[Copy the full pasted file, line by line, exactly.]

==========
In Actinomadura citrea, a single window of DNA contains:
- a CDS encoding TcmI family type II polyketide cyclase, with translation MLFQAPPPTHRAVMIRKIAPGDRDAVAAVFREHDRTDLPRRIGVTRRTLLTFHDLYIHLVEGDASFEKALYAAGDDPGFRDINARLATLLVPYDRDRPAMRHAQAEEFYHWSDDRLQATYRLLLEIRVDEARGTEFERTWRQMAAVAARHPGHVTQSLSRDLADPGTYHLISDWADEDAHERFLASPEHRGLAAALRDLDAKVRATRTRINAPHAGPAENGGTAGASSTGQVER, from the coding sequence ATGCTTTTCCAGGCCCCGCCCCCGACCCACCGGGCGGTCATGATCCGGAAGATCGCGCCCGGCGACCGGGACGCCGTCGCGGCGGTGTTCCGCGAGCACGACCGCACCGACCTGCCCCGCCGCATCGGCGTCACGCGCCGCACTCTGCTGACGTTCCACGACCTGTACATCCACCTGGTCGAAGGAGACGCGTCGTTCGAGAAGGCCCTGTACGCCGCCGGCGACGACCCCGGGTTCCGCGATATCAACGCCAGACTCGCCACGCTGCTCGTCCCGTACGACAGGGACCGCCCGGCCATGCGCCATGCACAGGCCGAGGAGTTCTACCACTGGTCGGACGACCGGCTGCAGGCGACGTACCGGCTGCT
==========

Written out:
In Actinomadura citrea, a single window of DNA contains:
- a CDS encoding TcmI family type II polyketide cyclase, with translation MLFQAPPPTHRAVMIRKIAPGDRDAVAAVFREHDRTDLPRRIGVTRRTLLTFHDLYIHLVEGDASFEKALYAAGDDPGFRDINARLATLLVPYDRDRPAMRHAQAEEFYHWSDDRLQATYRLLLEIRVDEARGTEFERTWRQMAAVAARHPGHVTQSLSRDLADPGTYHLISDWADEDAHERFLASPEHRGLAAALRDLDAKVRATRTRINAPHAGPAENGGTAGASSTGQVER, from the coding sequence ATGCTTTTCCAGGCCCCGCCCCCGACCCACCGGGCGGTCATGATCCGGAAGATCGCGCCCGGCGACCGGGACGCCGTCGCGGCGGTGTTCCGCGAGCACGACCGCACCGACCTGCCCCGCCGCATCGGCGTCACGCGCCGCACTCTGCTGACGTTCCACGACCTGTACATCCACCTGGTCGAAGGAGACGCGTCGTTCGAGAAGGCCCTGTACGCCGCCGGCGACGACCCCGGGTTCCGCGATATCAACGCCAGACTCGCCACGCTGCTCGTCCCGTACGACAGGGACCGCCCGGCCATGCGCCATGCACAGGCCGAGGAGTTCTACCACTGGTCGGACGACCGGCTGCAGGCGACGTACCGGCTGCT